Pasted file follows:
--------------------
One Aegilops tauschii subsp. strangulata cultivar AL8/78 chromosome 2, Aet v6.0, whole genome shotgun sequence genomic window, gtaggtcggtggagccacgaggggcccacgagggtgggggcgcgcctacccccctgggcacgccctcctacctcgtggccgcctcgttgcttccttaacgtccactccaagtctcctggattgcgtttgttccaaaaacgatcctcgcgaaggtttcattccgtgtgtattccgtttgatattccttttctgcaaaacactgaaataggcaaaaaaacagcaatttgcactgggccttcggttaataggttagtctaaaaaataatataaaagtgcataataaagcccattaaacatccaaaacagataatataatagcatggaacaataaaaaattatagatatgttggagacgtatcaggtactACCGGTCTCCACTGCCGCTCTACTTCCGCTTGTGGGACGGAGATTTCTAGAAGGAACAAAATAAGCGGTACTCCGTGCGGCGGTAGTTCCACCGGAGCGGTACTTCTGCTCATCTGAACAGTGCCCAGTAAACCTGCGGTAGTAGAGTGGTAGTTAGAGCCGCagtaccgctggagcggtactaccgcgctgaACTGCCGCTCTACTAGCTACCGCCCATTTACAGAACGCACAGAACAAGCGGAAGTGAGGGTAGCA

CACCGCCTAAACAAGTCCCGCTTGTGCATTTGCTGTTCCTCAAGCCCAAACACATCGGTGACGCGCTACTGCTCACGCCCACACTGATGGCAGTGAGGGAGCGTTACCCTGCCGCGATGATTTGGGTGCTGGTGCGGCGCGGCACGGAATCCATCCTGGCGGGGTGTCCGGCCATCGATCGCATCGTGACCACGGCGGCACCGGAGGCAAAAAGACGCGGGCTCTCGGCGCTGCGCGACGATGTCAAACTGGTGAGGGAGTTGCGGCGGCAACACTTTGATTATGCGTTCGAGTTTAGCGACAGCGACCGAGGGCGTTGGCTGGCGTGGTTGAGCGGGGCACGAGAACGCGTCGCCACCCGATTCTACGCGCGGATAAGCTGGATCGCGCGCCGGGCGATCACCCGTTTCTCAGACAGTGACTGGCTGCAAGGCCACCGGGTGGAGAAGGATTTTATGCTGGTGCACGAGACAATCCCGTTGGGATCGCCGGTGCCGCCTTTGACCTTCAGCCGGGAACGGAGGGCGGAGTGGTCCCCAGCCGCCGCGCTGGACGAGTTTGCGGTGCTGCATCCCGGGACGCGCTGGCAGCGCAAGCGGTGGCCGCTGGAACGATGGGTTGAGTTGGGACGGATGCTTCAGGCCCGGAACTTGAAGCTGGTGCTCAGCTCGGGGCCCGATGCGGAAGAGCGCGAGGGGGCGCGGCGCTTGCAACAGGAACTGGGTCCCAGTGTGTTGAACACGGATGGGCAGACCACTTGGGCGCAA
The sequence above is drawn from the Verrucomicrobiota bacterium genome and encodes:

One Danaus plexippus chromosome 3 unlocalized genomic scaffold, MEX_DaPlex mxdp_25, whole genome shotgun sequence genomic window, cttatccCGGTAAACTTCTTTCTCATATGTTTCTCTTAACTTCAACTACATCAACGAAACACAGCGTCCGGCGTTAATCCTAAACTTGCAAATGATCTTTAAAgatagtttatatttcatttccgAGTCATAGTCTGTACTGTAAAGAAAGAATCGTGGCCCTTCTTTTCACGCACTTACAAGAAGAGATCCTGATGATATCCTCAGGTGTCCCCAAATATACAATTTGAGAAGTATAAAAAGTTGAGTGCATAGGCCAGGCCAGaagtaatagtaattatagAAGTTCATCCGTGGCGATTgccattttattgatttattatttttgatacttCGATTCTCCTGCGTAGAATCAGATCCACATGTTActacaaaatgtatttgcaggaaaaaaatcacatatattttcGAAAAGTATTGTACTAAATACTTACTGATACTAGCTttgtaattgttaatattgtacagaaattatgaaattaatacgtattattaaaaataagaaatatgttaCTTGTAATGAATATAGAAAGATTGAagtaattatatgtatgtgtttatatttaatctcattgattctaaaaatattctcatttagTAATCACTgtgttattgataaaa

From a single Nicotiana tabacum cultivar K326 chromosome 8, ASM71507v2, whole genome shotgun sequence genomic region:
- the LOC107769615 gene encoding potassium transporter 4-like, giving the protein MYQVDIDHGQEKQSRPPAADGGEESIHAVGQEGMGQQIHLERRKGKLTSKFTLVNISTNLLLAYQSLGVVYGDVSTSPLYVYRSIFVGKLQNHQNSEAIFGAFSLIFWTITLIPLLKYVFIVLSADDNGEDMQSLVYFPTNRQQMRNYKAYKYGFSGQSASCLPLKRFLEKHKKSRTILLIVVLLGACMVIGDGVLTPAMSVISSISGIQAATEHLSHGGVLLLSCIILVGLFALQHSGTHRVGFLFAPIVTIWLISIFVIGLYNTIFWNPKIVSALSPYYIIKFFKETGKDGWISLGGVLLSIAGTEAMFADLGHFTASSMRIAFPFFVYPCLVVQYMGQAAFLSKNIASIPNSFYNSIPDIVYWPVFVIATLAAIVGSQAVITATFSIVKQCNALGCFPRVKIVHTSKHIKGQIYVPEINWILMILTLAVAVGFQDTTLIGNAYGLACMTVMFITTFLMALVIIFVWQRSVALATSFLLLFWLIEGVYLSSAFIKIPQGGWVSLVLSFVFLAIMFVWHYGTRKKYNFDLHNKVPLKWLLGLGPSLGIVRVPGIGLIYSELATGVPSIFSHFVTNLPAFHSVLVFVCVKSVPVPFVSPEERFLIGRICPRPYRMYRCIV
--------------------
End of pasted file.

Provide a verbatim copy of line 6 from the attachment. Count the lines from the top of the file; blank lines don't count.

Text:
- the LOC107769615 gene encoding potassium transporter 4-like, giving the protein MYQVDIDHGQEKQSRPPAADGGEESIHAVGQEGMGQQIHLERRKGKLTSKFTLVNISTNLLLAYQSLGVVYGDVSTSPLYVYRSIFVGKLQNHQNSEAIFGAFSLIFWTITLIPLLKYVFIVLSADDNGEDMQSLVYFPTNRQQMRNYKAYKYGFSGQSASCLPLKRFLEKHKKSRTILLIVVLLGACMVIGDGVLTPAMSVISSISGIQAATEHLSHGGVLLLSCIILVGLFALQHSGTHRVGFLFAPIVTIWLISIFVIGLYNTIFWNPKIVSALSPYYIIKFFKETGKDGWISLGGVLLSIAGTEAMFADLGHFTASSMRIAFPFFVYPCLVVQYMGQAAFLSKNIASIPNSFYNSIPDIVYWPVFVIATLAAIVGSQAVITATFSIVKQCNALGCFPRVKIVHTSKHIKGQIYVPEINWILMILTLAVAVGFQDTTLIGNAYGLACMTVMFITTFLMALVIIFVWQRSVALATSFLLLFWLIEGVYLSSAFIKIPQGGWVSLVLSFVFLAIMFVWHYGTRKKYNFDLHNKVPLKWLLGLGPSLGIVRVPGIGLIYSELATGVPSIFSHFVTNLPAFHSVLVFVCVKSVPVPFVSPEERFLIGRICPRPYRMYRCIV